The Male Line of Glencoe: W. S. Vosburgh Writes Interestingly of Vandal, Virgil, Hindoo, Hanover and Hamburg, Daily Racing Form, 1914-04-17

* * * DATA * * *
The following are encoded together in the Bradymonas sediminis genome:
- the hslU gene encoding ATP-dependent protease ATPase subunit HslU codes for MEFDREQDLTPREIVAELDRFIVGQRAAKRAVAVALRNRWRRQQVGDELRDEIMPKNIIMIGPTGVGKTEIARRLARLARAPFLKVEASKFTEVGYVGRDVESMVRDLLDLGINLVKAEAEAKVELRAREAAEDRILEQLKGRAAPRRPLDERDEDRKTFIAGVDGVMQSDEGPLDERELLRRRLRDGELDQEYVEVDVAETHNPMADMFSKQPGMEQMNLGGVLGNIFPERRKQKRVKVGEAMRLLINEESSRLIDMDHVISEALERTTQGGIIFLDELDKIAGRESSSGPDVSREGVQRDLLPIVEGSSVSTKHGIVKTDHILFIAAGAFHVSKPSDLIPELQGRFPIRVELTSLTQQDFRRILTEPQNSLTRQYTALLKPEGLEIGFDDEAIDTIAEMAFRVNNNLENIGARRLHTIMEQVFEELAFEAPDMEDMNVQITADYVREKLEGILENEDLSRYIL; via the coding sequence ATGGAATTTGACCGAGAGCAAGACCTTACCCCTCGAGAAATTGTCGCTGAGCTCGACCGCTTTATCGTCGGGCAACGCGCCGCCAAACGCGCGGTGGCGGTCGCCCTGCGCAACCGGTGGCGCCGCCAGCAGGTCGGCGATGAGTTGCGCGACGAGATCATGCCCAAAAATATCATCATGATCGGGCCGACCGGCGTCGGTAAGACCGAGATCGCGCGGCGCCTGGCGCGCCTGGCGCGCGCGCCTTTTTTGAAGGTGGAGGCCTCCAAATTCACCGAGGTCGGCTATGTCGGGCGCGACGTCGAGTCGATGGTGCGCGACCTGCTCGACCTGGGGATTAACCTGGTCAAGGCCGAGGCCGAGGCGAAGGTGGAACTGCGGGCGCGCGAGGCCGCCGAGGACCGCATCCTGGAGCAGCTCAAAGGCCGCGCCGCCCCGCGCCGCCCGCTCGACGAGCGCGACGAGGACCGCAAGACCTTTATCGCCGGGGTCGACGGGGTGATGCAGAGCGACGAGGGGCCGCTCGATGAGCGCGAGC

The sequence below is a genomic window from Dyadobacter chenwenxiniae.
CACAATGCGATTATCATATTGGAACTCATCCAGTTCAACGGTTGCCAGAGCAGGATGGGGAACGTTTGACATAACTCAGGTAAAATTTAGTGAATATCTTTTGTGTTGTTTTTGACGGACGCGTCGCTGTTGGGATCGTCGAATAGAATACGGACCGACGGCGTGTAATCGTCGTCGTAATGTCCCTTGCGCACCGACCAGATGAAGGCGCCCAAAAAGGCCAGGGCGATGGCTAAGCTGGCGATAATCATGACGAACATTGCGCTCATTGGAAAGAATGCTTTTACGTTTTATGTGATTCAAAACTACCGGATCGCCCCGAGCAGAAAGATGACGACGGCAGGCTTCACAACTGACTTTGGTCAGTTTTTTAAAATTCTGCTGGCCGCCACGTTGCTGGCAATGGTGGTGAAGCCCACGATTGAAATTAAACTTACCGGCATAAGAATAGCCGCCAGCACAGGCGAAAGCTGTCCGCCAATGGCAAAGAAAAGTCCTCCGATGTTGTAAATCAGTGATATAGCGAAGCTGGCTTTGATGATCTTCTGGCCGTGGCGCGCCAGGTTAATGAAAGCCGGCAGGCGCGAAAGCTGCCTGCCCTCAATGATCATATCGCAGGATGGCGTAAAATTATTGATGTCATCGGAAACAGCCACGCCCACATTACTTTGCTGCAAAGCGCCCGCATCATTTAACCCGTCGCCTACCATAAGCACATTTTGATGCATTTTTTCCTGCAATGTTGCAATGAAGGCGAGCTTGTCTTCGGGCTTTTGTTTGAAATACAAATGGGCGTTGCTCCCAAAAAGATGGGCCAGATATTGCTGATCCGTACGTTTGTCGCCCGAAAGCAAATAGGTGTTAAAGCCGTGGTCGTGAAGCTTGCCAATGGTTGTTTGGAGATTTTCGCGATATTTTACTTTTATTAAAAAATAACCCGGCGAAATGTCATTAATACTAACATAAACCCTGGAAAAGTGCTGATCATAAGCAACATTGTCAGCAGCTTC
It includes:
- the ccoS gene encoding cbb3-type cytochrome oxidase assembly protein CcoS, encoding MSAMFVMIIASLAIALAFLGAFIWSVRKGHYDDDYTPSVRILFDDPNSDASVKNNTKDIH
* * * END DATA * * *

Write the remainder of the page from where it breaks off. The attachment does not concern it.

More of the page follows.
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THE MALE LINE OF GLENCOE. V. S. Vosburgh Writes Interestingly ot Vandal. Virgil, Hindoo. Hanover and Hamburg. W. S. ,r~uuig!i. ii:!iidii;;ii i w fur tic JoelitV Club. t-outributea to tbe Ttiorougutuvil Record the ot-lowing intemtlaa article: Uleacoe In the Gaelic tongue mean-, we ;ire toW. iii« Qleu ot Viipiiisr. and » the Bcene of the nuM acre or the 1:rUoii.i1i1 /Tun. However, iliat may be. v nivi i ;mv bave never regarded Gleticoea comiBg • this c trj wiih feeling- other than the rererae weeping, li u- . aiattet • i eoaarratnlBt Iob . • « ■• ifaould secare a mm of Saltan aad wheae • Mm. Trampoline, ahaald be ;i daughter of Trantp . ml .1 Bister to Whalebone, theaee to ol«l 1ruuella. addition i" Wis royal breeding, be was a hril- mat performer, baTing won the rwo Ihoaaaad unlneas. the Goodwood and Ascot Cupa. He had made only one season in ETgland, bat he did enough sire ol [ocahoataa aad of the grandam ot Laara • Illian Its dan; and in his second season here lie sired IVvtoua. ••In sauries the gel at Gleneoe performed with distinction, bin in the stud thej are noted as broad nares rather than as sirea-. GlencueB daughters In the imi achieved s Miceeas that, as time rolled •ii. became .". proverb. Norfolk. Asteroid, Kentucky, U cwBpte, Prioress, Maiden, Monarchist, idlewild. Itenlei Booue, Blown Dlcfc aad .! »• Daalels were : Mom Gleacoi mares Bat the ui.iie line did not Ituurhth. in fact. Glen was .-t ally brecdei n -irtvl omparalivelv few colts. Then. Minoiig his lie-t. Kig.iili.ou and Nicholas the First were gelded; Iaalc died early, is did Highlander; Pryoc wms -"le i • England; star Daris was falrta successful, but Vandal alone has carried on the line. Vaadals son Virgil, at Brat neglected and deap.iited, forced his way to the Croat -is a sin . Virgils son, Hindoo. bough be had only Hanover :i- a successful sire, maintained tbe line. Hanover begat Hamburg, and be begat Burgomaster, which at present stems the uiobl likely to carry It oa, although we are mindful oL the fact that it is a bald man who dare predict Hie sacceaa or failure of a stallion. Vandal by Gleneoe. ■•We need the bate Mr. Charles w neatly seated oa a whalers evening in his iTbrarj at serdbam. wuh a portrait of Vandal •Mr the dreplaee, to do justice to Vandal, foaled 1850, a bob of Gleacoe and Alain a dam, b Traiitiy son of Blacklock. Mr. Wheat ly saw aeariy all Vaadals races, sad always affirmed thai the day be defeated Prank-fort and Henry Perrit three mile beats he coald have "beaten any borae then iu training* Vandals stud career began auspiciously as tbe sire of Mollie Jackson, the best race mare of her time, and 01 i:ila 1.. a winner at all distances: while Jack the Barber. Virgil and lames A. Connolly followed. that latter aboat the beat bone out in isfts. hat he brake his back while rearing in play, and at a tnue when he seemed In vincible. Then caaae the Civil War. and Vandal, owned hy tie- late Mr. Jirad ley. had few good mares. y]t-. Alexander having par-ehased all the good oaes for Lexington at Wood bum. ladced, it ma. be said, Lexington lor years utarved all the stallions of his day. lie was a huge niuiioiRilist. for which there was no Sherman Act to prevent ins restraint of trade. ••The season of tvr..i was. however, marked hy uuite a Vandal revival, the colts Beraog, Versailles and Poaapey Payne, aad a tiiiy. Alta Vela, all three ear-old- by Vandal, playing a coaspicuoaa pari is the stake events. Of these Qeraeg, from the mare Dixie -by Sovereign, was the beat, ami the beat eoit of lie year. In fait, bersecaea said In- was the beat tliree-yeii -old seen since the da.vs of Norfolk. A-a yearling. Heraogs ears had T » • - - -1 1 freat-bittea, and from his peculiar appearance he became known as the crap-eared tlyer." Ho was tin fust horse 1bat rief rah a mile in 1:43%; he ran sevea races, losing hul one when Pesaftey Payne defeated him for the Ihoeniv at Lexington, mile heals. " v Versailles, a i the same meeting, defeated Pompey Payne for the Cltlaeaa" Stakes, two mile heats ifour heats being run and the rivalry between the three Vandal i oils becaaae latease. that ranraarr the following correspondence appeared hi the sporting papers. which is a fair sample of the pleasant spirit ot liaater that prevailed among the borsenaen of that period : Midway. Ky.. Aug. ti. 18ffiX lieai- Sir —I am. with my stable companions, Cro-- and. Caaraette, aad a counje of young bloods by Leamington, taking my morning gallops at Bosque ! Bonita. My object in writing hi to lei my conquered 1 friends, Heraog and Pompey Payne, know, iu -i pleasant way. that 1 am "still in the ring. ami am 1 ghtd to notice the number of stakes opened for Ciu-rtaaati, Louisville ami Memphis. But why make -o much fusa ationt Pompey Payne and Herzog when [ J. !:•■". „„,.,. each defeated those heroes? Herzog ■ onid not have, defeated Pompey Payne at Cincinnati hail I not melted Iompeys butter for him at 1, iagtoa. Both are capital i acehorses for a mile, can they -" further? The question will he answered 1 at Cincinnati, and iu Ihe event that all the cracks Narragsnsett, Exchange and Oottrell, are la the •wo mil.- race. 1 will bet 1 to 5 now that I win. Uaraog did beat me at Nashville, hut I. like all i I yeaag people, was too saaamtae, ami permitted :ny jockey to carry 5 lbs, overweight that day. Yours, in the stable. Versailles Lexington, Ky.. Aug. 23, 18a%. Dear Sis— In yours of the 21st. Versailles writes of me as his coaquered friend. and wants me to know-he is still in the rang. lie asks me why such fuss - is made about trie am! lompey Pay Bel When be ! is so fortunate as to nm a mile in 1:4314, a deal 1 if fuss will be made about liim tea, Mr. Paul made 5 Iba pull my head alaadBl off, and I have not for aaahtaa them for ii : bat they tell me 1:4SH was I last ssjoamh, and as my masters are pleased with i ! 1 1 [ 1 i I - ! 1 5 I i me, I am satisfied. Versailles beat me once, but I gave him a good healing at Nashville; and I inlend to beat him a«rain for calling me his conquered I fiend. the first time be leaves homo. I Invite his attention and that of all others who wish to attend, to the opening fall campaign, w heu I will be most happy to meet tbe representative of Bosque Bonita and convince bjaa that there is little money for him in m stakes. Yours with short ears. Herzog. "The meeting of Ihe three Vandal colls at the old Buckeye course at Cincinnati was one of the events of the year. Alta Vela and .lohn Kilgour also-starting. Versailles won 1be first hear, bat Heraog won tbe neat two heals, and ihen it was that one of bis admirers, in au outburst of enthusiasm, teraed poet lanreat and celebrated Her cogs triumph with Lie following lines: Ihe Bugle brought the coursers up Oer Buckeye- springy clay: Their silken coats made mirrors for Daine Fashions bright array. Ihe dark-skinned youth of Africa wound The reins their wrists around: The lithe forms p.eath them restless were To gain the starting bound: They went like arrows from the bow. Like drops from old Niagaras flow. Like natures llnsh that men doth tame. Or like the breath of hurricane But no fleet forms oer Buckeye wrung The wreath from Vandals shirt-eaivd son. "Alas! for Herzog. his triumph was his farewell, lb had. prior to the race, developed a slight cold, and as he was engaged or the two-mile heat race on the closing day of the meeting, he was taken the day following his race and given a two-mile gallop in cloths. Immediately pneumonia developed, and in h-s than a week the victor oer Buckeyes springy elav found a resting place l eneath it. Troiii 180R to 1870, Vandal had little or no palronase. and in 1ST0. Gen. narding purchased him for Belle .Meade, win re his first foals came in 1871, and their tan cess was immediate. Yandalite, Vol-tigeur. Vocalist. Volcano, Vassal. Vanderbllt Vea-tiltor. Vidette. Valerian. Vortex and Vinaigrette being among them. Vandalite won the Dixie and Breckinridge and was the beat Illy of the year. Vandal died April ]s. ISTJ. A picture taken a year liefore he died shows him quite as hollow-backed as Gleacoe, His stock, whether brew a, hay. black or chestnut, were usually whole-colored, showing but little white, witli prominent foreheads like Traubyi which, in the case of Vandalite. was uiom marked, and many of them hail rat-tails. Alta Vela conspicuously so. Vandal bred all color-. Of hi- two great daughters. Motile Jackson and Vandalite, one was a chestnut, the other brown. Of his bobs, Virgil was black: Herzog. Versailles. Pompey Payae and Volcano, bays: Vassal and Ventilator, Chestnuts, while .lames A. Connolly was hat pe-cnttar shade, technically a chestnut, but apparently black. The success ,,f Mollie Jackson. Caeitota ami James A. Connelly. all from daughters of Margrave, gave prestige to tbe Vandal-Margrave cross. Vandals laughters bred better than his sons Mollie Jackson was the dam of CoitOB and Fannie Ludlow grandam of Foxhall : Coral was the dam ..f Wanderer and 1ncas: Valerian, the dam of Boatman: Ella D. dam of laris and grandam of Hanover and Capitols was the dam of King Alfonso. Virgil by Vandal. "Our last sight of Virgil was the day Kingfisher WOO the Belmont Slakes at Jerome Iatk 1870, when I.d. Brown Brown Dick rode him for Mr. Swigert in a hurdle race, aad as we recall his black coat, gleaming like satis in the sunlight, it is hard to remember a more beautiful horse. This son of Vandal and Hymenia according to Mr. Swigert i took iiis coat color from his maternal graadsire. Yorkshire. Virgil, however, was not a great racer. The distances in ihose da s were of a trifle beyond his limit, lie won at two miles, but it was not in good company. In these davs of shorter distances he might have been distinguished. He was a miler. but as a hurdler was more successful. "Virgils rise to faun- as a sire reads like a romance. He made -i aeasoa in 1S68 and hail a few loals. among them Girl of tbe Period, a filly which raced in Mr. Louis I., tillnrds colors and subsequently dam of Gerald. In 1870 Mr. Swigert raced Virgil over hurdle-. Then he passed into the [ bands of tbe late Mr K. W Simmons, iu whose : colors be ran iu 1871. Meantime, he had been broken to harness and drew Mr. Simmons baggy. ! In 1ST- he was returned to Mr. M. II. Sanford at North Llkhorn Stud. But Mr. Sanford soon after : gave him away to Mr. Ben Bruce, who had no use for a stallion. and the old black horse was offered I for sale in Ihe Turf. Field and Farm of Octolier J. 1S74. the reading notice stating that he is hound ! to tie sold anil can be liought elieap. " s tbe piaybHIa have it. -a parsed of a year is i supposed to elapse. and the October of 1S75 brought a change in the fortunes of Ihe despised 1 Virgil. His son. Vagraat, had taken the field and I won all the richest stakes of the West, while another son. Virginias, had won some of the chief F events if the East. The lnglish had eagerly offered I *20,000 for Prfctm after Miss Letty, Industry ami I Cruciax appeared: so. too. they had endeavored to recover Buccaneer from the Austrieas after Pan] 1 Pones. See Saw. Formosa and Brigantine came oat. In no lean haste was Mr. Sanford to re-peasess Virgil. The portals of North Llkhorn. which had closed I upon him the year before, were now swung wide open io receive ihe black buggy horse. The next i fear Vagrant won the Kentucky Derby, and was - sold to Mr. Aster of New- York for 0. WO. Virginias - retained his form, anil another Virgil coll. Vigil. . itinie out and defeated the famous Parole for the B Dixie and Breckinridge. Then came Vera Cruz. . Memento, Vanguard. Cirley B.. and linallv Hindoo i — one of the greatest horses of the generation, "Wc cannot remember ever having ueea i ehestnat [ : ! : I ! i 1 I F I I 1 I i - - . B . i by Virgil, lie sired many blacks, many bays, but more browns. Mr Swigert told Us Virgils dam. Hymenia. was nearly a black mare, and vaadal, hfa -ire. coald be called :: brown hois.-. Yorkshire, the -in- oi Hymenia, sired a number of black mares Verona the dam of VaUXball and Foster: Maria Innis dam of Meteor; Fay. a dark brown: Ann llanley. a brown bay. ami llayleaf idatu of lrcak-ness i li-nk cherry bay. Except in ihe case of Vagrant, the Virgils had few white marks. Like their sire, they were smoothly turmd. with plump quarter- , M| rather prick-eared, good shoulders, mid several bad the Vaadal rat tail. Like Virgil, speed was their i ate, Vigil alone being a rater, requiring a mile io settle into bis. stride; i .,•■ trained early Kiagash, Richmond. Memento. Carrey B., Port land. ioi- example, being better a: two years old •ban thej ever were after. Bm Tremoat serpasaed them all. lie resembled v IrgiJ in appearance, a showy black coir, quick as a Hash at the pest, and his unbeaten record of thirteen consecutive victories a- a tWO-yeai old ha- never been sarpassfd, Hindoo by Virgil. ■J here are many who will t" this day apeak Of Hindoo as the last ra bi rse America produced. Mr. Dwyer. who owaed both horses, ami McLaugh li ii . wiio rode them, seemed to think Luke Blackburn was. Hindoo has this advantage, however — he met a better class of horses. the year ls7s is memorable for the quality of its foals, for, he sides Hindoo, it produced Iroquois. Foxhall, There, Crickmore, Kolas, Barrett, Glidelia ami Bproaway. Some idea of Hindoos . icing merit Is found iu the fact that as a three-year-old he won eighteen out of twenty races, and at tOai years he won live out ••! -i. defeating sucb horses a- Bole, Thora, Crickmore. Checkmate, Parole, Barrett, Monitor. Glidelia aad Saunter, r. Hindoo saccecded Luke Blackburn a- the crack of the Dwyer dynasty. When Blackburn ceased 1-. .any Ihe red with blue sash in i;- career of conquest. Hindoo look it up. and it i- a curious coincidence that both ran their last race for tbe same cM-ni- the Coney Island Cup iu consecutive years. They were the very .pjiosite of each oilier. Blackburn raced like .i Wild horse, hi- head in the air. his eyes ablaze, with McLaughlin leaning back in the saddle until his heels often sparred the colt in the brisket as he endeavored to control him: Hindoo, on the contrary, docile, ObnlhBl. a model of gentlemanly composure, never exerting himself uu-le called irioii. and. as McLaughlin once said. "you could ride him wiih a silk thread." "It was this dlspo-itiou. perhaps, that enabled Hindoo to establish a reputation as a campaigner and a stayer, tor :t conserved his power, which is Impossible in the ease ot an eager or excitable borae. Few horses have gone through such a campaign al three, moctiag horses of the same high class, and often when he wa- BSt al his best. This was manifestly the case when Crickmore heat him al the Coney Island autumn meeting. In his work shortly alter, in- Deemed to recover, ami Bowe, his trainer. moved lor a new trial. a- the lawyers say. on the ground of newly discovered evidence, following Crickmore to Baltimore for the Dixie Stakes, but when tlie bell mag, Hindoos number was not up: and When ICowe opened the stable door to snow him. we noted thai the coll had a plaster on hi- throat. "Hindoo was a brown bay. with a s|;lr ami right hind pastern white, and while he was what SOBS* called plain he had to our eye a personnel that was singularly attractive. Ha- head had none of the prominent frontal bene of ihe Vandals, but he had a long, weak-leaking back. and. moreover, he waa light in the thinks, bat he had Virgils smoothness of outline. After winning Urn Coney Island Cup at lour, beating Bole, it was found impossible to train him. and he was sold t.i Ool. K, F. Clay, and i be famous lily, Miss Woodford, was taken by the Dwyers In past payment. Hindoo began stud life ii Reanymeee iu 1883. and sired Hanover in his first season. It was a tremendous he-i nning. but he never sited another of the same class. Sallie Mc cleilaml foaled in lsss. was the next best, and among the others were Jim Gore, Hladooeraft, Merry Monarch. Mattel Glean aad Chief Justice. His daughters have bred well, but Hanover alone among his sous ha.- maintained hi- male line. Hanover, by Hindoo, "Mr. Phil Dwyer has often told us of bis inlra- duction to Hanover. I was driving with Col. Clay. says Mr. Dwyer, through Uunaymede. looking over the yearlings. A- we passed a paddock I saw a chestnut with white face and legs that caught my eye. " What colt is that? i asked." "•Thai s a Hindoo, said Colonel Clay." "Of course. I thought be was kidding, ami shook piv head, saying You might .-is well roll me hes a Billet. " "Oh. no; Im not joking. rejoined Col. Clay, 1 dont know where he .rets his color, or his rnark-i im;-. but hes a Hindoo. Besides, his dam is a Boll tiic Scotland mare and he doesnt look much like a Bonnie Scotland either, dees he.- "1 replied, 1 should -ay not. but he looks like a racehorse, whether he is a Hindoo or not: and if lie is a Hindoo, Fin goiau to buy him —and 1 did." "That was in the spring of "85. Tie- following win tor. happening to meet Mr. Charles Bathgate, ws asked him: "Have yon heard of any good yearl-. ings.-" He replied that he had seen the Dwyer let, and the best Io..kiu_: was a Hindoo colt, a chestnut with whiTo legs: but added that there w i-• I a black colt by Vlrjsil Which he heard could run clean awaj from the lot. of course, the black was ■ Turnout, the chestnut Was Hanover. Ireniont could always outrun llano, or. according to Mr. Dwyer. but ilis SUB sel with his two.vearold season. Tbey were verj unlike each other. Tremoat was the quickest starter ever seen hereabouts: Hanover was slow; Troniont a free runner: Hanover very sluggish. ■ ILinoer started only three times as a lw« -t year-old, and though be won each time. McLaughlin i I ■ ■ i had t" ride him out to the last ounce to make him win. "No coll could have changed more from two to three-year-eld form than did Hanover, and we eaa not forget his Impressive appearance when he came bat in the spring to win the Carlton Stakes a beautiful colt, exuberant in vitality, instead of the sluggard of the year before. He was al! ruerg] and ambition, and two davs later won the Brookon H Handicap by three lengths from Dry MeaOptde Which had won ihe Broklya Handicap a tew ilaj -before i with only three pounds tor tin- year. Instead of needing Mi I.auglilius whip and spur. Iowa- read] to make ail the pace, and Started twenty seven time- that year, losing only seven. He won fourteen races before he waa beaten, then only wi en he tried io give seventeen pounds to Laggard, which afterward won the omnibus. Probably. Hanover was at his heat the day he won tin emporium at Coney Island with IJs pounds, and who can forget When tie rolurticil to -cale and the band struck up the thea popular Boulanger March Tout a reap, on ehi": Viv la France: Cradle! Cest la rvu qui commence. Jgrimp sui tin inarrionier en fleiir El ma femm sat Idoa d*an fat tear. "Haaovei was au la-breg Vandal, lor Vandal WOS li;- meat grandsire. both through his sire and his dam. JTet no hoi -e could have been more unlike Vandal than in- was his color, his abundant white markings and bis profile -there was not a sign of Vandals heavy, frontal bone and lloniau nose. Nor did In- resemble Hind. i Virgil, or his maternal grandsire, Bonnie Scotland. If he resembled any ancestor, it was Gleneoe. A- a sire. too. be departed from the family character, a- he got about as many chestnuts a- be did OCOWBS or blacks, and as niauv inn- as either. Sot wen- his children SO mm h oi a type as Vandals or Virgils -they varied. But Ihev were better stayers than Hindoos or. Virgils. His son, Ben Helladay. was about tbe le-si Stayer -ecu in year-, but uterly lacking iu tin early speed accessary in modern racing. •Handspring was one of Hanovers best sons, bnt he Inherited bad feet from his grandam. Nannie II hy Glen At bed, and. a- In- coald Bat he induced to .-at soli food, his feet drove him out of racing. Balms wa- a z i coll al all distances and so was Buck Masste. Yankee had all the great s|Med to win ihe Futurity, but he was over-topped, his body being of loo heroic a mould for ordinary legs, ler-haps Compute was a- good as any of ihe Hanover-, but he died early. Abe Flank, too. was a good ra. or. ami a -uccessful -ire. Toward the cud of Hanovers stud eareer his colts aaaj fillies rather declined in qtialitv and -i/.e. He had been doing heavy season- at th- Stad. Iu lfOl, as many as seventy-two of hi- pet started in races, which is Bigniacant of his labor-Hamburg by Hanover. "Lhe astute Mr. John Madden will no doubt as-se t thai Hamburg was the best horse of the Vaudat line, if not the greatest racer of the Jast century. At all events, from his high estimate of the hor-o ha- arisen tbe -splendid Hamburg Blace. where tbe dam- of obi Ilo-ehul. Star Charter and Sir Marliu frolic in the pastures, and where juicy mutton, fntoli cured hams aoea a- would tempt a Jew to renounce his faith, plump Orelagtea fowls ami turkeys, provide good cheer for t ho-e who accept his hospitality. "There i- a siory current that Bamberg came near following his sire and grandsire as a champion oi he red and blue banner of the Dwyers. hut bv oae of those odd- tarae of lortune he became the means of making Mr. Maddens red jacket a terror to trainer-, lor as a two year -old he won twelve out of sixteen races His Great Eastern Handicap was ! The liest tests by which a two-year-old has ever heea tried. He carried 133 pounds and. after a delay of nearly an hour at the post, won a- he liked from one of the l est fields of hi- year, ami caused his Ride to the late M. Daly, in whose colors be begaa at three, meeting defeat for the Belmont Slake- by Bowling Brook. It was claimed that he waa n.t at his best, bur this discovery was not , made until after the race. He won the Reallsathse from a moderate field Plaudit, the only good sac fan it. being stale after a hard western campaign, and a very hollow Brighton Cap race closed Hamburgs career ar three years old. "Hamburg is a brown, with a sfripe and white hind legs aearlj to his becks, ami resembled Nau-flals picture more than any of the male line, far while he has not tbe heavy forehead :mr the COB vex profile, be had the inclination to dip in hi* back and the same great length from the croup to the root , f the tail, not to mention 1 lie tendency to a "rat-tail which so many of Ihe Vandals had. lint he had greater development of the quarters and gas-Ulns than Vandal, and was built mot,, op s| eed lines with his hocks well under him. He ran closet/ to I in- ground than any horse of our recollection, with leas kir- .-n-iion. less sprawling, see in lag scarcely to rise in his stride- -a stride that Stele the inches away. "As a sire Hamburg- success was almost miiiio. ate. He sired consecutive winners of lie- Pntorit] ISetl and 1PM — in Artful and Hamburg Belle and iu Burgomaster, tin- best two and three- ear-old ■ Bmm; and 1P07. He also sired Pandelton, a coif whi.-li wop a great many races and should hav won as many more, but for accidents that befel him. His s,,u. Borrow, wa- ;rood enough to win the Middle Dark Plate at Newmarket. His daughter. N it Jul . was about a- perfect a racing machine as baa ever carried ■ silk bu-ket, but rather of the daiuti order Burgomaster, on the other hand. was oo he. nilv topped for his legs. He carried ihe .-anas- of a steer. Whether it is reserved 10 Burgomaster to maintain the male line of tbe house of Gleacoe, it Is too earl: to determine. He i ifnlte voung. but it is significant that when » showed1 Mr. Whitnej our pictures of ;leneoe. Van dal. Virgil. Hanover and Handling, he remarked. Now you had belter include- Burgomaster. "